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between a rock and a hard place

I’ve heard that pollsters for our upcoming presidential election have said that there are very few undecided voters left in America. Those who favor Hillary Clinton or Donald Trump have become more and more deeply entrenched in support of their candidate. On November 8th of this year, one of them will be chosen as our next President-Elect. I take very seriously my right and responsibility to vote, but for the life of me, I cannot see myself voting for either one of these choices. One is a misogynistic bully who has brought public debate to new levels of bigotry and displays of vulgarity. His business dealings are questionable in their legality, and his personal life is on the level of tabloid fodder in regards to his lack of self-control and ability to exhibit socially acceptable behavior. The other is a person with such utter disregard for the sanctity of human life that she could be called a criminal even before we look at her record as Secretary of State or at the manner in which her family’s foundation has been managed. People from both sides tell me with total assurance that they truly believe that if I vote for the candidate who is not the one for whom they will cast their ballot, then I will be personally at fault for the other candidate’s victory. I’ve always wanted to believe that my vote mattered. But how can I choose between two terrible choices?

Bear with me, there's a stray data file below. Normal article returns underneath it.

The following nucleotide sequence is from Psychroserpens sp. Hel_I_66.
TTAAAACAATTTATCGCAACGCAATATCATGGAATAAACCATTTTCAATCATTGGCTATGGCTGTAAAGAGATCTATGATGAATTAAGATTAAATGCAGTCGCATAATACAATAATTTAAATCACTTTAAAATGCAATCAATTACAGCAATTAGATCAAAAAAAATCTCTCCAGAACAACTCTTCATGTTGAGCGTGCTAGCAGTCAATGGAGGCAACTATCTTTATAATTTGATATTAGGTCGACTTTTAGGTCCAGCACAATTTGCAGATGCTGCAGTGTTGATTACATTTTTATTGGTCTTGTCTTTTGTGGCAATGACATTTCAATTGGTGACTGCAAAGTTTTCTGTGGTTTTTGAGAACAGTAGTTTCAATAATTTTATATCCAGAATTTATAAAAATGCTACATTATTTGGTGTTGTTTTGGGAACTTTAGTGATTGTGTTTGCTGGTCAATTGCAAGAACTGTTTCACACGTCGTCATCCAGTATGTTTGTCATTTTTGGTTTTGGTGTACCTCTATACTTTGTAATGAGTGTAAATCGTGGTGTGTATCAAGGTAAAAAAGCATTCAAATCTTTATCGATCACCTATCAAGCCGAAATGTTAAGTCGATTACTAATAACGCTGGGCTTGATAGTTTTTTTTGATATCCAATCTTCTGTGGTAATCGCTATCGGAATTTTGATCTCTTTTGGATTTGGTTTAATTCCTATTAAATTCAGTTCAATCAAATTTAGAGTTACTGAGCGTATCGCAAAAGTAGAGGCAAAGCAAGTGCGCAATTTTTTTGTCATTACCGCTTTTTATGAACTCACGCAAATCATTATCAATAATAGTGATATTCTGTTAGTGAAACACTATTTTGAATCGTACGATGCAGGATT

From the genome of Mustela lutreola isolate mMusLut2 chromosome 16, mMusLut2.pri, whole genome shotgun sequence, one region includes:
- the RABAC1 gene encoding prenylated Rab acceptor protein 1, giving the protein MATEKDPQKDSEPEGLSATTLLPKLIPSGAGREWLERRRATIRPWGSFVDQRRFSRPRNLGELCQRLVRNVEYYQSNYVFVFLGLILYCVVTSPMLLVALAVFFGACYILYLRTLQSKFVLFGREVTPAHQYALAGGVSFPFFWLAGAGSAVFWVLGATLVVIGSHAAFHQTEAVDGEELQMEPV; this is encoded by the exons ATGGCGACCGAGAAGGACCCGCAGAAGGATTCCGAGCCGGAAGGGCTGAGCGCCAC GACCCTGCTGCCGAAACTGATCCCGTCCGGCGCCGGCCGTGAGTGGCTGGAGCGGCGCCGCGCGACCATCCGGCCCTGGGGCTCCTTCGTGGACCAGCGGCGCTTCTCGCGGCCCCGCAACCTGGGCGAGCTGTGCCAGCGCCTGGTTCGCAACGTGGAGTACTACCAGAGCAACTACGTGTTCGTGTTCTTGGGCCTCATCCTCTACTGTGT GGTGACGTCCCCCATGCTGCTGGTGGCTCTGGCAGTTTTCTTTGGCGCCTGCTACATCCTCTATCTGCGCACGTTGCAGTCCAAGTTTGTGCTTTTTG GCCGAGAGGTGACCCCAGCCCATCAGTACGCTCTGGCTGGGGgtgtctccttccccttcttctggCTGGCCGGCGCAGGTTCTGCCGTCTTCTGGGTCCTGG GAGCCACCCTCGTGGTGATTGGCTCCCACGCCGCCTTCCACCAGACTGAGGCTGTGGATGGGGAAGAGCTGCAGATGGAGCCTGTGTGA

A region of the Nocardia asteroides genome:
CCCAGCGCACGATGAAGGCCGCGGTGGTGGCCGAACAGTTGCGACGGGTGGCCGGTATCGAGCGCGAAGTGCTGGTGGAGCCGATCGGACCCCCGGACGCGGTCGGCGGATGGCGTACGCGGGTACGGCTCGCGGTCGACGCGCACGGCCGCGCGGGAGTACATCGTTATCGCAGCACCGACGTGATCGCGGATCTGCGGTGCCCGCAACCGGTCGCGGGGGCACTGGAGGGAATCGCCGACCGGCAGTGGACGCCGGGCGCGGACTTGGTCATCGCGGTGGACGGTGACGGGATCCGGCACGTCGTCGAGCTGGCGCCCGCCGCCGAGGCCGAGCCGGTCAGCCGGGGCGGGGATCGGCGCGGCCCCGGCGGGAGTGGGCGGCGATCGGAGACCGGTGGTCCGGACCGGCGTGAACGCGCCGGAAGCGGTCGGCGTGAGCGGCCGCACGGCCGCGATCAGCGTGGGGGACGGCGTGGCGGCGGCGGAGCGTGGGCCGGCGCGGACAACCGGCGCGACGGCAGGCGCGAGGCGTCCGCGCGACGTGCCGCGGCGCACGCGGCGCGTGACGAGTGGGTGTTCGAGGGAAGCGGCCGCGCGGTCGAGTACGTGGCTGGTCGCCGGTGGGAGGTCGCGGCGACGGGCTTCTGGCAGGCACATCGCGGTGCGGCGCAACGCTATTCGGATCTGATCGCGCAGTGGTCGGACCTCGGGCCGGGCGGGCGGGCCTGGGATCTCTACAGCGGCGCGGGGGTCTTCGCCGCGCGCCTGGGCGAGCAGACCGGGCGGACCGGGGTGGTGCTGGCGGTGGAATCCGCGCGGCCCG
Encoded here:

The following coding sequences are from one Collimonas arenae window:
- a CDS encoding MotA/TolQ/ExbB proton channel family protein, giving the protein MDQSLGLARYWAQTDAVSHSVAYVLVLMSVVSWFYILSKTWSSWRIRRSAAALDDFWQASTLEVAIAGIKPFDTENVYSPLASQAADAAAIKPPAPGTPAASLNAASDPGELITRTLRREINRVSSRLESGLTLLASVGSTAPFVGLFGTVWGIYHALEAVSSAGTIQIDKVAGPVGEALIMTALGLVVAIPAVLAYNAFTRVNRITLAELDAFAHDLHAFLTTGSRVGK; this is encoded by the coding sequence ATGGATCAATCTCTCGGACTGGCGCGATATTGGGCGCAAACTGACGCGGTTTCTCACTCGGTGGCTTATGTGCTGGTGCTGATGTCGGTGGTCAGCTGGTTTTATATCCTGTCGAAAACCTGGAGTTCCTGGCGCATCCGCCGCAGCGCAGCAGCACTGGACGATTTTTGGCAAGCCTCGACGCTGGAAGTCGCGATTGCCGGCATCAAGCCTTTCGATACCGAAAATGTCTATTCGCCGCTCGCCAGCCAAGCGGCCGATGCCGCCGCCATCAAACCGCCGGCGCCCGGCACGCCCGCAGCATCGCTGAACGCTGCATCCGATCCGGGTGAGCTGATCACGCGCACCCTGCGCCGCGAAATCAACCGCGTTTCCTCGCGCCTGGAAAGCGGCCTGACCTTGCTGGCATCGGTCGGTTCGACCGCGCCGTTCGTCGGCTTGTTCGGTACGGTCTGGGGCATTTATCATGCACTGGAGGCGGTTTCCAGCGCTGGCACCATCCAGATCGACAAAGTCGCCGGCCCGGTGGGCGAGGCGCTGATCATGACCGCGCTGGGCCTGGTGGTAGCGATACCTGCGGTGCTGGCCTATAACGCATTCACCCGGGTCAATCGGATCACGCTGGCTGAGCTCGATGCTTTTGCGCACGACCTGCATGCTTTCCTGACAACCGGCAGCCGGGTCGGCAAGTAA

I’ve thought about the appointment of Supreme Court Justices by our next Commander-in-Chief. I’ve thought about either of them being responsible for making military decisions. I’ve thought about their running mates and the attributes of the people who they say will be their advisors. I’ve thought about their experience to do the job, their personal character, and the ways in which they will represent the United States to the world. I’ve prayed for guidance. I’ve prayed for wisdom. I’ve prayed to wake up from this nightmare of an election. And lately I’ve begun to pray for absolution if, in the end, I am simply unable to make a choice.